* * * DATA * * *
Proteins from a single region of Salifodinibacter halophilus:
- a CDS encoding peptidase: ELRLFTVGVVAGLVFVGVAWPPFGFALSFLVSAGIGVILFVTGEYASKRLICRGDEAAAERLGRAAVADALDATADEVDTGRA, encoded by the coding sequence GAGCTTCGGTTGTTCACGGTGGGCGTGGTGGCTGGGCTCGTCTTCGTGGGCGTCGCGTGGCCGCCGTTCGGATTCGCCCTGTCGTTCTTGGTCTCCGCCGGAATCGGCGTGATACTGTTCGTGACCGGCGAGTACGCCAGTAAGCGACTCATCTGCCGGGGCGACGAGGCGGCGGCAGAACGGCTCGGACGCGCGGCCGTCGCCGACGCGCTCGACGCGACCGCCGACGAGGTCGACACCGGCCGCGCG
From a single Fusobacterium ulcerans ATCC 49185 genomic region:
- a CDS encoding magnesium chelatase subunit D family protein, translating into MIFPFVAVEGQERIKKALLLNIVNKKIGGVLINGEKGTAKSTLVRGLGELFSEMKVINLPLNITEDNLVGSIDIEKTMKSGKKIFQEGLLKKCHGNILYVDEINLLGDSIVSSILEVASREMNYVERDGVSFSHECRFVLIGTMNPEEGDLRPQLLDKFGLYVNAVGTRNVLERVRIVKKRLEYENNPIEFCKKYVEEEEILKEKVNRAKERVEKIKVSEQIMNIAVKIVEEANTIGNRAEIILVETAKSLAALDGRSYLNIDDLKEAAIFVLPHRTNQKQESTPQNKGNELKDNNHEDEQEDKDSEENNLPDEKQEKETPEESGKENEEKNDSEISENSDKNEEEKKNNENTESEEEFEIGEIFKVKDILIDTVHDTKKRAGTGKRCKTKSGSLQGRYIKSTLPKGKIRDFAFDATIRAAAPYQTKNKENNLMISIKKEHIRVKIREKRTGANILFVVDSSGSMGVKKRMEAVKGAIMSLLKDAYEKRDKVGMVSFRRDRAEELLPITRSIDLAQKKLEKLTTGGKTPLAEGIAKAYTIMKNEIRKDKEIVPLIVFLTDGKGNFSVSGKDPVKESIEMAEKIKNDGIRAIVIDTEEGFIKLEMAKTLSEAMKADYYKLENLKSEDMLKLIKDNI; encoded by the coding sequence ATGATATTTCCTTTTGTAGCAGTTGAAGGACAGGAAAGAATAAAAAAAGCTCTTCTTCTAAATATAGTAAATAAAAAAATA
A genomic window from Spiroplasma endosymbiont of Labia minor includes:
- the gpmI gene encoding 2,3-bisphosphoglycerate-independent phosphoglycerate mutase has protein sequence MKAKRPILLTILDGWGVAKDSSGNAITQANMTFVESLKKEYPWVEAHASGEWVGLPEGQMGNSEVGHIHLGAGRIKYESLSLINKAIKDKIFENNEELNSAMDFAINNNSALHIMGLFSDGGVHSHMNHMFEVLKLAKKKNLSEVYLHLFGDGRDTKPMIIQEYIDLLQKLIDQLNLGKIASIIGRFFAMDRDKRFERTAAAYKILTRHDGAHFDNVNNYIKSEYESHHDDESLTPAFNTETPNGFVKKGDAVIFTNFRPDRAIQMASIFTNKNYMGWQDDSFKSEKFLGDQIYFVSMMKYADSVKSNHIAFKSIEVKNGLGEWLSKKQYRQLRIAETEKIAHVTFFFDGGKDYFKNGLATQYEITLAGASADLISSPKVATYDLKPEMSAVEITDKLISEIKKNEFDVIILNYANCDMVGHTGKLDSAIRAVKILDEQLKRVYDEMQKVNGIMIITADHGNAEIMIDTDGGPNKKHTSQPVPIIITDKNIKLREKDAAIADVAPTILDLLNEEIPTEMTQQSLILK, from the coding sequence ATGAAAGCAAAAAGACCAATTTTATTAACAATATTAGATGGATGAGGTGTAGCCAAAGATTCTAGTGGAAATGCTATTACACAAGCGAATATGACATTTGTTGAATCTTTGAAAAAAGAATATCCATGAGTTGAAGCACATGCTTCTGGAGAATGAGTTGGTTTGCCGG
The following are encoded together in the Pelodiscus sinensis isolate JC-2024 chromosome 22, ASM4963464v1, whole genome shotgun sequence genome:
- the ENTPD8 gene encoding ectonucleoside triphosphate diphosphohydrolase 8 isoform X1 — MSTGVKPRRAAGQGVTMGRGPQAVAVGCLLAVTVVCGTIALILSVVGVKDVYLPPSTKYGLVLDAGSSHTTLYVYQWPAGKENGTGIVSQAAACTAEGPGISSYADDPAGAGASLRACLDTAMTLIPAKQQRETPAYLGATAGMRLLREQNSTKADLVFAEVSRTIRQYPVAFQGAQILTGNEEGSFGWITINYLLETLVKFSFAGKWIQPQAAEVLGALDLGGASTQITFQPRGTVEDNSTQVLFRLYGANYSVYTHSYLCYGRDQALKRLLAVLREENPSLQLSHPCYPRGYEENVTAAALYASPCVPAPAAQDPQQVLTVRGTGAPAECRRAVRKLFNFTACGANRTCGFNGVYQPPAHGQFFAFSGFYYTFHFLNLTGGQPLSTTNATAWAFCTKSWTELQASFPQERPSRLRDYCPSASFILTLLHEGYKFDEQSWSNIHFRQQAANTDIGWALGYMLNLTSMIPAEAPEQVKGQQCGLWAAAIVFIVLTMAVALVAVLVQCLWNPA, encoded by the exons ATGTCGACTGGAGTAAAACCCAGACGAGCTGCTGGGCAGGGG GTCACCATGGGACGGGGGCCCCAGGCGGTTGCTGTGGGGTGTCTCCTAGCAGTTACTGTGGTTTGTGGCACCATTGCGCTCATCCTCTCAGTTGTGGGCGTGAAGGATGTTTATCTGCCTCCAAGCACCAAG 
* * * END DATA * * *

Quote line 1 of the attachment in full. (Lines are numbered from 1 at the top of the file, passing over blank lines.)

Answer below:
Proteins from a single region of Salifodinibacter halophilus: